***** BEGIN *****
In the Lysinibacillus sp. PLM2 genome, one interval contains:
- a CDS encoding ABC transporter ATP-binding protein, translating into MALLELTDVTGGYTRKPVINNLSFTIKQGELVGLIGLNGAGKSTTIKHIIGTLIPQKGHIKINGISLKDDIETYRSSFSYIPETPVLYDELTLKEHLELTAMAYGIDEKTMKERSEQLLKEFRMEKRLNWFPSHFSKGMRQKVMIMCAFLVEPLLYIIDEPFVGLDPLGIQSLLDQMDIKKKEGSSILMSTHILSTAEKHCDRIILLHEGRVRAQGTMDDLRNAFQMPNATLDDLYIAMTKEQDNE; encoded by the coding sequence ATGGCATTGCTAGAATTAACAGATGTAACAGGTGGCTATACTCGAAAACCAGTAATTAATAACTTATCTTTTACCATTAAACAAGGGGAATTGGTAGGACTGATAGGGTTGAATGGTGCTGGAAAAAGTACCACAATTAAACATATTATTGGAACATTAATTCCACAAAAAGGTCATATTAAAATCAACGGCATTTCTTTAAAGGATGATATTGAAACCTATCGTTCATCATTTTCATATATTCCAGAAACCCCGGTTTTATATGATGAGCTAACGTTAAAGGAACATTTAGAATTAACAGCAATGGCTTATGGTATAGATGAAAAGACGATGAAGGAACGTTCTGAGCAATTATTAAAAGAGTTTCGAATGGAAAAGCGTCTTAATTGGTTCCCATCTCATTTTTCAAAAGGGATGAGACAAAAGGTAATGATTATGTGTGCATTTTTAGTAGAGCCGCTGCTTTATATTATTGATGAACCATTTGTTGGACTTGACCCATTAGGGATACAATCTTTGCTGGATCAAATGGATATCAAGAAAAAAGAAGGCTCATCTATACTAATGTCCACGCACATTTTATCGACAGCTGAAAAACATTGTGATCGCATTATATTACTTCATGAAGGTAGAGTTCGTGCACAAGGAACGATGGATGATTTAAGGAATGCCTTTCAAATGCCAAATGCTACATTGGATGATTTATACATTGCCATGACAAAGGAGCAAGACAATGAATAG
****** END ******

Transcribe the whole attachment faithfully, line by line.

In the Lysinibacillus sp. PLM2 genome, one interval contains:
- a CDS encoding ABC transporter ATP-binding protein, translating into MALLELTDVTGGYTRKPVINNLSFTIKQGELVGLIGLNGAGKSTTIKHIIGTLIPQKGHIKINGISLKDDIETYRSSFSYIPETPVLYDELTLKEHLELTAMAYGIDEKTMKERSEQLLKEFRMEKRLNWFPSHFSKGMRQKVMIMCAFLVEPLLYIIDEPFVGLDPLGIQSLLDQMDIKKKEGSSILMSTHILSTAEKHCDRIILLHEGRVRAQGTMDDLRNAFQMPNATLDDLYIAMTKEQDNE; encoded by the coding sequence ATGGCATTGCTAGAATTAACAGATGTAACAGGTGGCTATACTCGAAAACCAGTAATTAATAACTTATCTTTTACCATTAAACAAGGGGAATTGGTAGGACTGATAGGGTTGAATGGTGCTGGAAAAAGTACCACAATTAAACATATTATTGGAACATTAATTCCACAAAAAGGTCATATTAAAATCAACGGCATTTCTTTAAAGGATGATATTGAAACCTATCGTTCATCATTTTCATATATTCCAGAAACCCCGGTTTTATATGATGAGCTAACGTTAAAGGAACATTTAGAATTAACAGCAATGGCTTATGGTATAGATGAAAAGACGATGAAGGAACGTTCTGAGCAATTATTAAAAGAGTTTCGAATGGAAAAGCGTCTTAATTGGTTCCCATCTCATTTTTCAAAAGGGATGAGACAAAAGGTAATGATTATGTGTGCATTTTTAGTAGAGCCGCTGCTTTATATTATTGATGAACCATTTGTTGGACTTGACCCATTAGGGATACAATCTTTGCTGGATCAAATGGATATCAAGAAAAAAGAAGGCTCATCTATACTAATGTCCACGCACATTTTATCGACAGCTGAAAAACATTGTGATCGCATTATATTACTTCATGAAGGTAGAGTTCGTGCACAAGGAACGATGGATGATTTAAGGAATGCCTTTCAAATGCCAAATGCTACATTGGATGATTTATACATTGCCATGACAAAGGAGCAAGACAATGAATAG